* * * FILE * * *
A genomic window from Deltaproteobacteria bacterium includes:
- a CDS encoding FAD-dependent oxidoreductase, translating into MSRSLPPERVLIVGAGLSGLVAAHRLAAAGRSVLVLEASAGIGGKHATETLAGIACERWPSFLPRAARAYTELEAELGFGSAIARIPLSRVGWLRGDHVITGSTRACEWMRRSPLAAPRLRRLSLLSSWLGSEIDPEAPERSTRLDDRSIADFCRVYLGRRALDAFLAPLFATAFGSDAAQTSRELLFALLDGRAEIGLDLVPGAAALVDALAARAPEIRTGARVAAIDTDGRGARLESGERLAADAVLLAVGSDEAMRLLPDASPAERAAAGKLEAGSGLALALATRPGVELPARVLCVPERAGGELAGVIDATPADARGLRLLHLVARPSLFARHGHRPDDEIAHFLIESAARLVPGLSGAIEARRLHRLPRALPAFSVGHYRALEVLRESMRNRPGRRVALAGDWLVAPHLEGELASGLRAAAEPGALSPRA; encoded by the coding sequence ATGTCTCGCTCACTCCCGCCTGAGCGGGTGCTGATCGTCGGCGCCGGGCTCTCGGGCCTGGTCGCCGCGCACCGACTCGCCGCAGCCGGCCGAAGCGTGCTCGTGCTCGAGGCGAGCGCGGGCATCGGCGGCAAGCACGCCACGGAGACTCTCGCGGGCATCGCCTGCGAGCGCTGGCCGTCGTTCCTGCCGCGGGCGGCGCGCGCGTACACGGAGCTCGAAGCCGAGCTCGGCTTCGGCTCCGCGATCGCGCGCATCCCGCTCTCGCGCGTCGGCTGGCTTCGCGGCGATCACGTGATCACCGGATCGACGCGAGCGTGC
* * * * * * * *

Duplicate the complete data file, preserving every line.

A genomic window from Deltaproteobacteria bacterium includes:
- a CDS encoding FAD-dependent oxidoreductase, translating into MSRSLPPERVLIVGAGLSGLVAAHRLAAAGRSVLVLEASAGIGGKHATETLAGIACERWPSFLPRAARAYTELEAELGFGSAIARIPLSRVGWLRGDHVITGSTRACEWMRRSPLAAPRLRRLSLLSSWLGSEIDPEAPERSTRLDDRSIADFCRVYLGRRALDAFLAPLFATAFGSDAAQTSRELLFALLDGRAEIGLDLVPGAAALVDALAARAPEIRTGARVAAIDTDGRGARLESGERLAADAVLLAVGSDEAMRLLPDASPAERAAAGKLEAGSGLALALATRPGVELPARVLCVPERAGGELAGVIDATPADARGLRLLHLVARPSLFARHGHRPDDEIAHFLIESAARLVPGLSGAIEARRLHRLPRALPAFSVGHYRALEVLRESMRNRPGRRVALAGDWLVAPHLEGELASGLRAAAEPGALSPRA; encoded by the coding sequence ATGTCTCGCTCACTCCCGCCTGAGCGGGTGCTGATCGTCGGCGCCGGGCTCTCGGGCCTGGTCGCCGCGCACCGACTCGCCGCAGCCGGCCGAAGCGTGCTCGTGCTCGAGGCGAGCGCGGGCATCGGCGGCAAGCACGCCACGGAGACTCTCGCGGGCATCGCCTGCGAGCGCTGGCCGTCGTTCCTGCCGCGGGCGGCGCGCGCGTACACGGAGCTCGAAGCCGAGCTCGGCTTCGGCTCCGCGATCGCGCGCATCCCGCTCTCGCGCGTCGGCTGGCTTCGCGGCGATCACGTGATCACCGGATCGACGCGAGCGTGC